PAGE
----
Program Mission

The First-Year Writing program at the University of Connecticut administers the different ways of fulfilling the University of Connecticut First-Year Writing requirement, offers classes that prepare students to fulfill the requirement, and coordinates with other campus programs to develop students’ writing skills throughout their time at UConn.

The University of Connecticut First-Year Writing requirement is a four-credit, single semester writing seminar; students may choose either an interdisciplinary seminar (English 1010: Seminar in Academic Writing) or a seminar somewhat more literary in nature (English 1011: Seminar in Writing through Literature).

Students who do not feel ready to take English 1010 or 1011, or need more time to develop their writing abilities than one semester provides have the option of taking English 1004: Introduction to Academic Writing, a four-credit seminar that guides students in developing their writing practices and introduces them to meaningful participation in critical conversations, before taking 1010 or 1011 to fulfill the requirement. Students with SAT verbal scores below 440 are required to pass English 1004 before continuing to English 1010 or 1011.

For the programs we coordinate with throughout the University, please see our Associated Writing Programs.

Core Values

We seek to have UConn students learn to read and write with (alongside, against) challenging texts not simply to absorb information but to take up an engagement with a larger, ongoing conversation as they make broader meanings and connections from their reading and writing.

We aim to offer first-year college writers opportunities to contribute—through all modes of expression—to larger issues and conversations (globally, nationally, regionally, locally, personally) as we are also then encouraging and illustrating ways for them to:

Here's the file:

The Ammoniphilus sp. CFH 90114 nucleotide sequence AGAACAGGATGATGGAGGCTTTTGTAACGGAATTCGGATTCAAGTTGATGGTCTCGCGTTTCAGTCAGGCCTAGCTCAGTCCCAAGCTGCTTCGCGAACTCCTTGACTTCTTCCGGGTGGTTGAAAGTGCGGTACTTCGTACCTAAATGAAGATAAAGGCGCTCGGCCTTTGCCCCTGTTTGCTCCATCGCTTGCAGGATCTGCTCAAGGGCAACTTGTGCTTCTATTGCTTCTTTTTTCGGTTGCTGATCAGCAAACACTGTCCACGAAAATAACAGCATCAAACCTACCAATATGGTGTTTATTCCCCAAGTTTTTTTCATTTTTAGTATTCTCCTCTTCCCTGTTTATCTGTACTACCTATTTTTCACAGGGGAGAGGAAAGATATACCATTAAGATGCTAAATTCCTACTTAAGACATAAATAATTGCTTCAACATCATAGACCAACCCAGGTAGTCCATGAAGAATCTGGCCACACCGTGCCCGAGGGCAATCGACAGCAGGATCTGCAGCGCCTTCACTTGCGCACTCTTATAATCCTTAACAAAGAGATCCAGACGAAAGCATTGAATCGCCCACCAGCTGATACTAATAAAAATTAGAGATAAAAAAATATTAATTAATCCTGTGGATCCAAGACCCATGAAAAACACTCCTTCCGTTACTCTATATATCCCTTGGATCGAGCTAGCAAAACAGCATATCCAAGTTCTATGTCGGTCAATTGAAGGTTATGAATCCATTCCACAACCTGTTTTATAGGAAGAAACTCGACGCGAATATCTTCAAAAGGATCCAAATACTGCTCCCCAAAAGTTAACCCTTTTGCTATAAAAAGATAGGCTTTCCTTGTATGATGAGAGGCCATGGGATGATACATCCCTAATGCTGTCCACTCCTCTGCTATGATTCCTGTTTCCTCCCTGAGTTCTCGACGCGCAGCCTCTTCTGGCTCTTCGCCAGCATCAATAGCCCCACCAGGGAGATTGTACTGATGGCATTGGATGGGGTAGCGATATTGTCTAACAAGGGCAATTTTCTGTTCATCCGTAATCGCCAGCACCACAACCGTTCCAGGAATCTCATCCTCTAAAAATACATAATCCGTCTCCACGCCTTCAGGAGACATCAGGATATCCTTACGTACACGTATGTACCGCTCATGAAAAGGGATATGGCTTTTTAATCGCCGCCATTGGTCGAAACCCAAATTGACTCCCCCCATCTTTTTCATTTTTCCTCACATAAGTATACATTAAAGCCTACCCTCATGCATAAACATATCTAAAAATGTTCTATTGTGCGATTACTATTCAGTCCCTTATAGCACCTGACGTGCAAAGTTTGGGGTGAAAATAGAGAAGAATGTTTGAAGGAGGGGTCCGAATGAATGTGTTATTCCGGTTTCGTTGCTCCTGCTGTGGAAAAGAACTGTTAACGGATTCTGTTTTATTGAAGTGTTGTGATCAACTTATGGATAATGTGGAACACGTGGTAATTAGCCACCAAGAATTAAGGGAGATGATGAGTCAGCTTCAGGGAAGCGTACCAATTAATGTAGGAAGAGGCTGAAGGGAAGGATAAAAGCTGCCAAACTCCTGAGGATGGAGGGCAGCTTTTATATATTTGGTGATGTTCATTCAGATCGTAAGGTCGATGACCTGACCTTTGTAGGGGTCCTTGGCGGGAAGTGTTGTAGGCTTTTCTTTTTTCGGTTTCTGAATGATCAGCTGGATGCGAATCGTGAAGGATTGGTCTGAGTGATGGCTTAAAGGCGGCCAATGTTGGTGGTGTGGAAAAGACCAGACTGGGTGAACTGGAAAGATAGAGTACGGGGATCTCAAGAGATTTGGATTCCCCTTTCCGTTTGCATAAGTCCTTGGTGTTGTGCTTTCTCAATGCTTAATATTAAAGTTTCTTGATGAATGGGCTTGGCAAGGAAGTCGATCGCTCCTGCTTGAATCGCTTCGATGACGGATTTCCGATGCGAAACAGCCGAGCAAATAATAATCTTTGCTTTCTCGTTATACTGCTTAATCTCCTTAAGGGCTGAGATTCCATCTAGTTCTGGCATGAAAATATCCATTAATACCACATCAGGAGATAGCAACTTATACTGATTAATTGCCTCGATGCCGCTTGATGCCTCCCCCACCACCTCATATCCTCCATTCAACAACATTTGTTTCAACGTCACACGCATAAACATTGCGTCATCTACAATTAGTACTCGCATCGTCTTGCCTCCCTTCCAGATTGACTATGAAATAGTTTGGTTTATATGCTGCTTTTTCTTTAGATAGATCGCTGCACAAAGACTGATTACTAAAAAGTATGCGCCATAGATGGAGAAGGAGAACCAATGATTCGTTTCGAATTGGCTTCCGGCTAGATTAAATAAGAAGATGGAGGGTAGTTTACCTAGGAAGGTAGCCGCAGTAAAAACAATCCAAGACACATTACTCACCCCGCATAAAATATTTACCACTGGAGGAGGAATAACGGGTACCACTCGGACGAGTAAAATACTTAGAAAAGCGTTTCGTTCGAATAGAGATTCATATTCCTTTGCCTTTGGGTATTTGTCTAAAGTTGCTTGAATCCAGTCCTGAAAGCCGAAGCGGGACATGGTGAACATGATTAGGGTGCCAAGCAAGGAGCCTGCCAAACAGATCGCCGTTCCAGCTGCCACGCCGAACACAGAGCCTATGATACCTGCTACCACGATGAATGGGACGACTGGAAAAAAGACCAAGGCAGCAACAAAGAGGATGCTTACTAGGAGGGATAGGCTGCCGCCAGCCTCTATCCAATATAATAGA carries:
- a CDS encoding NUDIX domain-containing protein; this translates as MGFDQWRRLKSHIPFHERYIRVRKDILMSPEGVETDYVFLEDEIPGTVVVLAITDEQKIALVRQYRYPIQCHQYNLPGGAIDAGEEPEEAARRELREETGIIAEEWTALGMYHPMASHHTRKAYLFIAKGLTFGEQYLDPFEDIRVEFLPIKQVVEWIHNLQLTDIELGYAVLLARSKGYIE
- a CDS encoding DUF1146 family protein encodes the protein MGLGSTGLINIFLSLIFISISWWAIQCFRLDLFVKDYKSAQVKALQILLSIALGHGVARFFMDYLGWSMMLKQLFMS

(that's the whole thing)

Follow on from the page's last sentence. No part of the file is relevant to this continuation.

• find their stake and ground in an issue;
  • move the conversation productively forward;
  • challenge the terms of ongoing conversations;
  • make new connections among ideas and exhibits;
  • begin new research;
  • extend arguments to new ground;
  • reveal the uses and limitations of others’ arguments; and, most importantly,
  • explore different positions and practice new ways of writing.

We believe in “projects”—rather than “papers” or even essays—rooted in inquiry-based writing, that ask students to develop, revisit, and revise their work continuously over the semester (and not by repeating the same question over and over, but by working through, for example, who they are in their community before examining how their community views outsiders).

You can find a full articulation of the learning objectives for First-Year Writing courses here.

Habits of Mind We Hope to Foster

Through the work of our FYW courses, we ask students to practice eight habits of mind, as advanced by the Framework for Success in Postsecondary Writing:

  • Curiosity: the desire to know more about the world.
  • Openness: the willingness to consider new ways of being and thinking in the world.
  • Engagement: a sense of investment and involvement in learning.
  • Creativity: the ability to use novel approaches for generating, investigating, and representing ideas.
  • Persistence: the ability to sustain interest in and attention to short- and long-term projects.
  • Responsibility: the ability to take ownership of one’s actions and understand the consequences of those actions for oneself and others.
  • Flexibility: the ability to adapt to situations, expectations, or demands.
  • Metacognition: the ability to reflect on one’s own thinking as well as on the individual and cultural processes used to structure knowledge.

Confidence in Our Students’ Abilities

We’ve seen repeatedly that students can do sophisticated work: we’ve seen students compose theories conjecturing about how assimilation may be performed through singing the “Star-Spangled Banner” at a baseball game; or argue that a Kentucky Fried Chicken commercial in Beijing mimics but also undermines the persistent orientalism of Western media; or trace the “problematics of place” on a contemporary beach near the ruins of docks built to capitalize on the Triangle Trade. Through compositions such as these, our students make sophisticated moves and unpack complex ideas that will not only make them valuable members of the academic community but also invaluable citizens of the world.

The Multimedia of Composition—Or WAT’s This All About?

Writing has changed over time, and the teaching of writing needs to keep pace with our multiplying means of communicating. We certainly don’t write on clay tablets any longer, but even our newest word processing programs use the image of “paper” as we write on the screen. While writers have found audiences across media, many common practices in writing instruction haven’t changed since the desktop computer was introduced commercially in 1981.

An important part of UConn’s First-Year Writing pedagogy is Writing Across Technology (WAT), which allows students to develop critical 21st-century literacies and make use of all the available means of persuasion afforded by new media environments.